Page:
If you’re like most Americans, you’ve grown up thinking you need to consume dairy to stay healthy. You think milk does your body good because that’s what dietary guidelines tell you. Plus, you need milk and other dairy products to have strong bones, right? I am going to do something radical and try to undo the effects of millions of dollars of “Big Milk” campaigns spent on brainwashing advertising schemes.
In the 1980s, declining sales in the milk industry led to a big advertising push, attesting to milk’s nutritional benefits. In 1993, the California Milk Processor Board launched a new milk advertisement campaign: “Got Milk?” The iconic “Got Milk?” slogan plastered on billboards, commercials of celebrities donning milk mustaches and Olympic athletes crediting their success to milk all reminding Americans how essential milk was. The campaign helped reverse the declining milk sales that had plagued the industry for the past 20 years. In 1994, 755 million gallons of milk were sold in California, as compared to 740 million gallons in the year prior. The $23 million spent on advertising saved the industry an expected $255 million. In 2013, the dairy industry spent over $8 million on lobbying for favorable farming legislation. The “Got Milk?” advertisements launched the dairy industry into one of the most lobbied-for industries in the U.S ever since.
These over-exaggerated marketing claims lack support from recent studies. As it turns out, milk has very few benefits for the average adult. Cow’s milk and dairy-related products are linked to health and dietary risks. Dairy products contain high levels of saturated fats, which can increase the risk of heart disease. High milk consumption has also been linked to obesity. A study found that school-aged children who consumed three or more glasses of milk per day were likely to weigh more than their counterparts who drank less milk. Researchers have also found that high milk consumption can deteriorate bone health, which can cause more bone fractures and the development of osteoporosis. Furthermore, some dairy cows are treated with artificial growth hormones that leach into their milk supply. Those hormones may affect your health when you consume milk products, triggering acne and other skin issues.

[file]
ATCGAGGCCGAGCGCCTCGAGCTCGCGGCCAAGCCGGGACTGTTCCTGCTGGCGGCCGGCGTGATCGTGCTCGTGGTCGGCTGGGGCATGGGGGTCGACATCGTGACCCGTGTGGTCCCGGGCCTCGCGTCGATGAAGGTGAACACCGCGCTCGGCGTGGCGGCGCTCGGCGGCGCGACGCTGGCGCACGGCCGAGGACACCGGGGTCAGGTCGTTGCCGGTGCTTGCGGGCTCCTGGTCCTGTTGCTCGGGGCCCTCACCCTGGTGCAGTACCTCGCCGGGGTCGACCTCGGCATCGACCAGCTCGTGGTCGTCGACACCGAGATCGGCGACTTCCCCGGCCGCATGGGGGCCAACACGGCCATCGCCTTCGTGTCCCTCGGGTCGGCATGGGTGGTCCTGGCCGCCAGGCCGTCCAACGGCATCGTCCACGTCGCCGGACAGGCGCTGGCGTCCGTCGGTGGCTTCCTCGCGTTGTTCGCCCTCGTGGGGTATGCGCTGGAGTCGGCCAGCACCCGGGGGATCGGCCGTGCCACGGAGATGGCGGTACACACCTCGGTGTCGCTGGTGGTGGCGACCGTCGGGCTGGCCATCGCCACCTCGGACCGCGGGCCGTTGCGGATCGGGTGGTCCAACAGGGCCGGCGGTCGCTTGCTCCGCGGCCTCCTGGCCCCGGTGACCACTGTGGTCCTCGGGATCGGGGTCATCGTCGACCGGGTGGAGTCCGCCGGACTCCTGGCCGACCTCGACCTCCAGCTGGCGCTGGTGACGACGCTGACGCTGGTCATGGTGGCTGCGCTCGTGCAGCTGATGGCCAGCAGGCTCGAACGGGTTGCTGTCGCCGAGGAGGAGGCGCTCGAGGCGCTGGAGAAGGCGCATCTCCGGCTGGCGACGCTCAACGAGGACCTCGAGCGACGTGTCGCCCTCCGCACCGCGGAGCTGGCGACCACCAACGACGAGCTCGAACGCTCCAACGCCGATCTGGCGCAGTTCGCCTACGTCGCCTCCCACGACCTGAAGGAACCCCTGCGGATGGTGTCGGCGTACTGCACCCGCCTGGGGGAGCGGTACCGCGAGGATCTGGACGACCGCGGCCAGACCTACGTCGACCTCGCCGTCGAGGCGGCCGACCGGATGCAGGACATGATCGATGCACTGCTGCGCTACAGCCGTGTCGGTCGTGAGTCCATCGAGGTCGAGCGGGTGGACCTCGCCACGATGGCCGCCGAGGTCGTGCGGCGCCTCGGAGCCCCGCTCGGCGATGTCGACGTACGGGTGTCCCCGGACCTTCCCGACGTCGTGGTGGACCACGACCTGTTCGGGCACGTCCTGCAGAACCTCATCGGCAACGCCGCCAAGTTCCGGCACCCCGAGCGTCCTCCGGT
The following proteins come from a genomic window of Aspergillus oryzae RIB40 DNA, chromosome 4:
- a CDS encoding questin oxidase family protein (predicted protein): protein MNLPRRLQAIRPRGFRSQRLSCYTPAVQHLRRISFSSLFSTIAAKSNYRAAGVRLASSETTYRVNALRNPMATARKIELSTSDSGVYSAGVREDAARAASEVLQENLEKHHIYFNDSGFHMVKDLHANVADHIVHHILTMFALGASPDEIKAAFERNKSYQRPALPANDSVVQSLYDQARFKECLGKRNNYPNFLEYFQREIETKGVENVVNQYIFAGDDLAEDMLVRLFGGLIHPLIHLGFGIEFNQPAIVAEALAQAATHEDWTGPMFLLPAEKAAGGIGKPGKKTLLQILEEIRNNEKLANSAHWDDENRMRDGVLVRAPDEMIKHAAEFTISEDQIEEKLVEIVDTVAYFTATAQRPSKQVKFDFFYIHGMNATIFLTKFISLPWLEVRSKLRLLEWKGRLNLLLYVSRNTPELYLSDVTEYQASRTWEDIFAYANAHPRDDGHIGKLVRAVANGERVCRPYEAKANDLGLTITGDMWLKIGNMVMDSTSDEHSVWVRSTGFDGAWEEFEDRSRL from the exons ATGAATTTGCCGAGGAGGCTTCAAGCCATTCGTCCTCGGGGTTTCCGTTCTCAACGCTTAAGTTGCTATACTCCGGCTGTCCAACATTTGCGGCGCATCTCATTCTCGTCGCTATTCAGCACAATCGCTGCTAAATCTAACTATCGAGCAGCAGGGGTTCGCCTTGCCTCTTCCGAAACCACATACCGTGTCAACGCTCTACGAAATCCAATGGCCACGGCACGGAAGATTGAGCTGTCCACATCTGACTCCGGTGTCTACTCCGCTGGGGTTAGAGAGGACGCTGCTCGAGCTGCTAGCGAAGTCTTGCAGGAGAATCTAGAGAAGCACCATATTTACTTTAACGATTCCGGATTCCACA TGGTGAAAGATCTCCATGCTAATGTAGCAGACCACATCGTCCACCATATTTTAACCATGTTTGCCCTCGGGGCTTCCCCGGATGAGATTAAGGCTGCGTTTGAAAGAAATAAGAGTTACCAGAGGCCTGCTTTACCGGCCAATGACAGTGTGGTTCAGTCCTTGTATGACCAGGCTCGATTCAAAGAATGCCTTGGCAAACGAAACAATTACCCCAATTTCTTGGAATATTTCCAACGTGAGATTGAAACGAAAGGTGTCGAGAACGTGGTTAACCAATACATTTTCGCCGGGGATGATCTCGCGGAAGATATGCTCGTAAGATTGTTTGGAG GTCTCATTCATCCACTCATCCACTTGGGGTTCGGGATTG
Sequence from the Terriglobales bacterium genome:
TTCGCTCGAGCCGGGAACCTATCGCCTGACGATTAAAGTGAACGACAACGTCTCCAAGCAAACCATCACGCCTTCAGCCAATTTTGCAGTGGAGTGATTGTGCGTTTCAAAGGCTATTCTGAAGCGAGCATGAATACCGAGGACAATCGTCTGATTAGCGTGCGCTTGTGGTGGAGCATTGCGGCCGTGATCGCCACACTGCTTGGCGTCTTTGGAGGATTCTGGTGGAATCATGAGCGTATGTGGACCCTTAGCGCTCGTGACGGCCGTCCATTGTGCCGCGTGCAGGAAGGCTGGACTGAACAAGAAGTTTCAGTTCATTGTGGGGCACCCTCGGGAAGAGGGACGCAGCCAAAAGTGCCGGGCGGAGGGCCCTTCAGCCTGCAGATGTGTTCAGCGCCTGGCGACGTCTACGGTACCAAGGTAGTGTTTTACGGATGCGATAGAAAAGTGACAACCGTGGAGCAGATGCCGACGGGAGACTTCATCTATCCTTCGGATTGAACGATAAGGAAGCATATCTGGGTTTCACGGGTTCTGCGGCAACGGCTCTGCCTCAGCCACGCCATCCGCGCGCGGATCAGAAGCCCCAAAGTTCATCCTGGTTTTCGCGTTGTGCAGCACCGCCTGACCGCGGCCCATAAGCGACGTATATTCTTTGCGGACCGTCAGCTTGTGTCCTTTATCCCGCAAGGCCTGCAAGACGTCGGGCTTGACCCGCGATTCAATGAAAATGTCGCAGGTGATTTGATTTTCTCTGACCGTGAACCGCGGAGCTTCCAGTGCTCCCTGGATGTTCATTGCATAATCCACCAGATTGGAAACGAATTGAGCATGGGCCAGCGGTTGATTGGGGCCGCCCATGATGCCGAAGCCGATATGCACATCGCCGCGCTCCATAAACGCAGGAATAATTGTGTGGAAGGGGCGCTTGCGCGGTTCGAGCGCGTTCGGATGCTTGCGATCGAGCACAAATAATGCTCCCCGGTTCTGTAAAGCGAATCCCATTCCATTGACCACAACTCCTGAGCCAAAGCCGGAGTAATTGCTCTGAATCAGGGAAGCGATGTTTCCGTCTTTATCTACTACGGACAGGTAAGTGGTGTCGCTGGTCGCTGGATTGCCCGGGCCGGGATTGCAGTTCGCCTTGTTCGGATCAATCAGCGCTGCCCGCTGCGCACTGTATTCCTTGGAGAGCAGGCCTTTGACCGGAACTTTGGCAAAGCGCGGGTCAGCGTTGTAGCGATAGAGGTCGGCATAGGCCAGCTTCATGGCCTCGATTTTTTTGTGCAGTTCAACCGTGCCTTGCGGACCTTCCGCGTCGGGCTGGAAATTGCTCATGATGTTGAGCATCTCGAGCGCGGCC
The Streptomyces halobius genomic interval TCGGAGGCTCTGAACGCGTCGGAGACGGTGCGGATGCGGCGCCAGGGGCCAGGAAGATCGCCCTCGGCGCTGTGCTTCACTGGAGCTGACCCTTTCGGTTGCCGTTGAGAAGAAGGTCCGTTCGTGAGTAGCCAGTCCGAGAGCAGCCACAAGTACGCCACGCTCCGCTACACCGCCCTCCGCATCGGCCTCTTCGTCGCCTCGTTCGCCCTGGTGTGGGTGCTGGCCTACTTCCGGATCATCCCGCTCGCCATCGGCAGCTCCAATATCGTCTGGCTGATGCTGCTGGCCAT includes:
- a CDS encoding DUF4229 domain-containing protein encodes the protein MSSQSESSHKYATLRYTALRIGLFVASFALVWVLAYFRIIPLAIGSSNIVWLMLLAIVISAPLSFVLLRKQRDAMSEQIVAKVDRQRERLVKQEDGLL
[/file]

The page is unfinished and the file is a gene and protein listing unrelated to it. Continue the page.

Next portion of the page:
Maybe you’re okay with the health risks associated with dairy, but you cannot deny the environmental concerns of cattle. Cows are one of the leading causes of climate change — they are responsible for 62% of the carbon emissions produced by the food industry and emit 14.5% of all global greenhouse gasses. Dairy cows also greatly deplete freshwater resources, as they require twice as much water as beef cattle. Dairy farming also raises ethical dilemmas. In order to produce milk, female cows are perpetually kept pregnant through artificial insemination until they are eventually slaughtered for meat consumption. Dairy farming can’t be ethically justified to satisfy taste preferences.
You may be thinking that these are just the ramblings of a lactose-intolerant vegetarian, exacting her revenge against the dairy industry because her body lacks the enzyme to properly digest dairy. Okay, you got me … But don’t get me wrong, I love cheesy bread and ice cream but with great plant-based milk alternatives, you hardly feel left out. Alternative plant-based milk has gained popularity over cow milk in the past decade. Most of the plant-based milks available provide more nutrients than dairy milk, with higher levels of calcium and vitamin D. Not all plant-based alternatives are made equally and some share the same concerns with cow’s milk. But fret not, my cereal lovers and cookie-dunker readers, for there are great milk alternatives out there!